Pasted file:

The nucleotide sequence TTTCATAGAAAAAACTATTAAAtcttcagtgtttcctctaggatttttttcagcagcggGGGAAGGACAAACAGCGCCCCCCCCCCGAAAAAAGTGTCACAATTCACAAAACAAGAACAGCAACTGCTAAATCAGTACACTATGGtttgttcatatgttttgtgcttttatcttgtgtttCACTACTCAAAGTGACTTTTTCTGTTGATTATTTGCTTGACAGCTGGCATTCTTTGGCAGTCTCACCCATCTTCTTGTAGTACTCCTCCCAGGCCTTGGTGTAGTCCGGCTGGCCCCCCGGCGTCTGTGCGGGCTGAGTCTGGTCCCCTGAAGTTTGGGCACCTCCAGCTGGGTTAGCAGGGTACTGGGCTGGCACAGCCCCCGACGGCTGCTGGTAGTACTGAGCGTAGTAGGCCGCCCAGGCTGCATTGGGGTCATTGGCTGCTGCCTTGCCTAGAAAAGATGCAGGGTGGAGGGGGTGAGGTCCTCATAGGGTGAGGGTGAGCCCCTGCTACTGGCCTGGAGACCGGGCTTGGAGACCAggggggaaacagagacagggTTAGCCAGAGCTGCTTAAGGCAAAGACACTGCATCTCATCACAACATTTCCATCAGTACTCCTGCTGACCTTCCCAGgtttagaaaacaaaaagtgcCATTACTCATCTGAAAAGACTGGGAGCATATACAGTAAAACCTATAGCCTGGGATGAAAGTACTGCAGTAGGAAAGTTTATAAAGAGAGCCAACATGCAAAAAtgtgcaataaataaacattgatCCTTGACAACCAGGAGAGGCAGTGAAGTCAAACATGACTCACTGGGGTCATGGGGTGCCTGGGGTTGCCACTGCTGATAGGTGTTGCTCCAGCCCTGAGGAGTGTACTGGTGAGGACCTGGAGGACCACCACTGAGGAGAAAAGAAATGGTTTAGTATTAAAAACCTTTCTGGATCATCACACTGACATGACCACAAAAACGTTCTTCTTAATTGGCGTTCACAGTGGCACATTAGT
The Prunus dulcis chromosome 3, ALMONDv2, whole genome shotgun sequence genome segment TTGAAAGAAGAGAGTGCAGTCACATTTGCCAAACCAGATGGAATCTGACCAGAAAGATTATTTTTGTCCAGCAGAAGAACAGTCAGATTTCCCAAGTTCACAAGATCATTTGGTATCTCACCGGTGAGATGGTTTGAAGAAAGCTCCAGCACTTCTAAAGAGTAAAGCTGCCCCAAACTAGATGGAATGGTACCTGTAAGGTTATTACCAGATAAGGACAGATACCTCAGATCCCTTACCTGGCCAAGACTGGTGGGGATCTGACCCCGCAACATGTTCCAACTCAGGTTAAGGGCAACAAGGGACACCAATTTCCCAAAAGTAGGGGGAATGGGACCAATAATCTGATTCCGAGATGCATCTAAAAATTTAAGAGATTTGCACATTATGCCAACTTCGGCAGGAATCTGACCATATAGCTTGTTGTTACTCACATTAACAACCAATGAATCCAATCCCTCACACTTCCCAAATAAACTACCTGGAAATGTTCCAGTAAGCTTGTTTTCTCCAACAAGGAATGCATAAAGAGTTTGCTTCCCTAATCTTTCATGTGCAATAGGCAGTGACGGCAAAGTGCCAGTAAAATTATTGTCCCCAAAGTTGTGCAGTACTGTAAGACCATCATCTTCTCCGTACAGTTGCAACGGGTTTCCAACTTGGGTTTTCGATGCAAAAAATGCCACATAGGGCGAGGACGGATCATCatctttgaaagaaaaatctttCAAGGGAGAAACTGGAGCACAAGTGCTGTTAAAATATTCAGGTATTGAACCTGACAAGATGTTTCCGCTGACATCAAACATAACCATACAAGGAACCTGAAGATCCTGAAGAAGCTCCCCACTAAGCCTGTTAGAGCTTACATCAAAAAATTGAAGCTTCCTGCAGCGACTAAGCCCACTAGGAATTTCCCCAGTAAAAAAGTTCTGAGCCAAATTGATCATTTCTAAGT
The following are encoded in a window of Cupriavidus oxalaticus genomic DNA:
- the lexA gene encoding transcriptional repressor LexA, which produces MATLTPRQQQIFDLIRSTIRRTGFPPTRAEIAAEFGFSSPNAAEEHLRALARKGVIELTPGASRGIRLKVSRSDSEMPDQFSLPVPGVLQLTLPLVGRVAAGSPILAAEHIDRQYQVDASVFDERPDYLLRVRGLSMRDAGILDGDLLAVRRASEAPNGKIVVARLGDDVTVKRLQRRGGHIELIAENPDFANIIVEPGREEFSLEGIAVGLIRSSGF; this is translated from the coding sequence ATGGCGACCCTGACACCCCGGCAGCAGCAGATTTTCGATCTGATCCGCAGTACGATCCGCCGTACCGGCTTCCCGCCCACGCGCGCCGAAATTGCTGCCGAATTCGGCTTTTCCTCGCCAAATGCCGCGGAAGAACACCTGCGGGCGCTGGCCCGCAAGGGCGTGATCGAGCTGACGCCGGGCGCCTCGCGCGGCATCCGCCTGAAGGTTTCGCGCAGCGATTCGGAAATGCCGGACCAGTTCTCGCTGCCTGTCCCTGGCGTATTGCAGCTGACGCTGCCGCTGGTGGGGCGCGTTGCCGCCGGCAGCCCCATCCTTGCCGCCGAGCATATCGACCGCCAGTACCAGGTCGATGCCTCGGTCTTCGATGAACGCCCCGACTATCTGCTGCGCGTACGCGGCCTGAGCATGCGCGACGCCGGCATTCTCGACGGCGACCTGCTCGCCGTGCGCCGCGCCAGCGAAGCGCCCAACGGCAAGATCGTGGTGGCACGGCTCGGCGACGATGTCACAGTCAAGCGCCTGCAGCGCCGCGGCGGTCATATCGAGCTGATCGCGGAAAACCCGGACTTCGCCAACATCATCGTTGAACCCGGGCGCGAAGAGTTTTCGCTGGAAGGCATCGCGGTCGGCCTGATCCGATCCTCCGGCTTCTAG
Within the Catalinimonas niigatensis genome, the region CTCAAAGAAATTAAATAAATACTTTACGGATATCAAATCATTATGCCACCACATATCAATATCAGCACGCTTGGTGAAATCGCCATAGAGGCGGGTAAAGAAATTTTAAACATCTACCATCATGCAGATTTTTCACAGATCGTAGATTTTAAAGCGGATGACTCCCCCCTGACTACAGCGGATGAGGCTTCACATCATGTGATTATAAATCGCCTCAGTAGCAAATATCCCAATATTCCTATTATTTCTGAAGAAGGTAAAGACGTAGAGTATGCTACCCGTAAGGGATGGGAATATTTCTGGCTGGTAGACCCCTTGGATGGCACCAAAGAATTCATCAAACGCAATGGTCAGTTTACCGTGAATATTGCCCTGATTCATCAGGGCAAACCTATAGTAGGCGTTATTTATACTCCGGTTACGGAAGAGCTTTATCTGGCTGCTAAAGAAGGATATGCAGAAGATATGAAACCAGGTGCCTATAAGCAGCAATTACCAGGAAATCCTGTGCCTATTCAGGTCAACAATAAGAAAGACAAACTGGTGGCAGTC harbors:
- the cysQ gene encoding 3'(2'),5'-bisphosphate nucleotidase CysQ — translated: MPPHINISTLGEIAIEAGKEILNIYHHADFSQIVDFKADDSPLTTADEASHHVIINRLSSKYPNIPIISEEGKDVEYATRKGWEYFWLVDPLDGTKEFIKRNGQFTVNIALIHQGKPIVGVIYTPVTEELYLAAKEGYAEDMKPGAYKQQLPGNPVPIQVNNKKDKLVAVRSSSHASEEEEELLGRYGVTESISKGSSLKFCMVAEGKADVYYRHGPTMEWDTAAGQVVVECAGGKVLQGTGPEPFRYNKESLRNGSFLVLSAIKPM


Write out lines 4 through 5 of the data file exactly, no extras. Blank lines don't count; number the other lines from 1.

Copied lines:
- the lexA gene encoding transcriptional repressor LexA, which produces MATLTPRQQQIFDLIRSTIRRTGFPPTRAEIAAEFGFSSPNAAEEHLRALARKGVIELTPGASRGIRLKVSRSDSEMPDQFSLPVPGVLQLTLPLVGRVAAGSPILAAEHIDRQYQVDASVFDERPDYLLRVRGLSMRDAGILDGDLLAVRRASEAPNGKIVVARLGDDVTVKRLQRRGGHIELIAENPDFANIIVEPGREEFSLEGIAVGLIRSSGF; this is translated from the coding sequence ATGGCGACCCTGACACCCCGGCAGCAGCAGATTTTCGATCTGATCCGCAGTACGATCCGCCGTACCGGCTTCCCGCCCACGCGCGCCGAAATTGCTGCCGAATTCGGCTTTTCCTCGCCAAATGCCGCGGAAGAACACCTGCGGGCGCTGGCCCGCAAGGGCGTGATCGAGCTGACGCCGGGCGCCTCGCGCGGCATCCGCCTGAAGGTTTCGCGCAGCGATTCGGAAATGCCGGACCAGTTCTCGCTGCCTGTCCCTGGCGTATTGCAGCTGACGCTGCCGCTGGTGGGGCGCGTTGCCGCCGGCAGCCCCATCCTTGCCGCCGAGCATATCGACCGCCAGTACCAGGTCGATGCCTCGGTCTTCGATGAACGCCCCGACTATCTGCTGCGCGTACGCGGCCTGAGCATGCGCGACGCCGGCATTCTCGACGGCGACCTGCTCGCCGTGCGCCGCGCCAGCGAAGCGCCCAACGGCAAGATCGTGGTGGCACGGCTCGGCGACGATGTCACAGTCAAGCGCCTGCAGCGCCGCGGCGGTCATATCGAGCTGATCGCGGAAAACCCGGACTTCGCCAACATCATCGTTGAACCCGGGCGCGAAGAGTTTTCGCTGGAAGGCATCGCGGTCGGCCTGATCCGATCCTCCGGCTTCTAG
Within the Catalinimonas niigatensis genome, the region CTCAAAGAAATTAAATAAATACTTTACGGATATCAAATCATTATGCCACCACATATCAATATCAGCACGCTTGGTGAAATCGCCATAGAGGCGGGTAAAGAAATTTTAAACATCTACCATCATGCAGATTTTTCACAGATCGTAGATTTTAAAGCGGATGACTCCCCCCTGACTACAGCGGATGAGGCTTCACATCATGTGATTATAAATCGCCTCAGTAGCAAATATCCCAATATTCCTATTATTTCTGAAGAAGGTAAAGACGTAGAGTATGCTACCCGTAAGGGATGGGAATATTTCTGGCTGGTAGACCCCTTGGATGGCACCAAAGAATTCATCAAACGCAATGGTCAGTTTACCGTGAATATTGCCCTGATTCATCAGGGCAAACCTATAGTAGGCGTTATTTATACTCCGGTTACGGAAGAGCTTTATCTGGCTGCTAAAGAAGGATATGCAGAAGATATGAAACCAGGTGCCTATAAGCAGCAATTACCAGGAAATCCTGTGCCTATTCAGGTCAACAATAAGAAAGACAAACTGGTGGCAGTC harbors: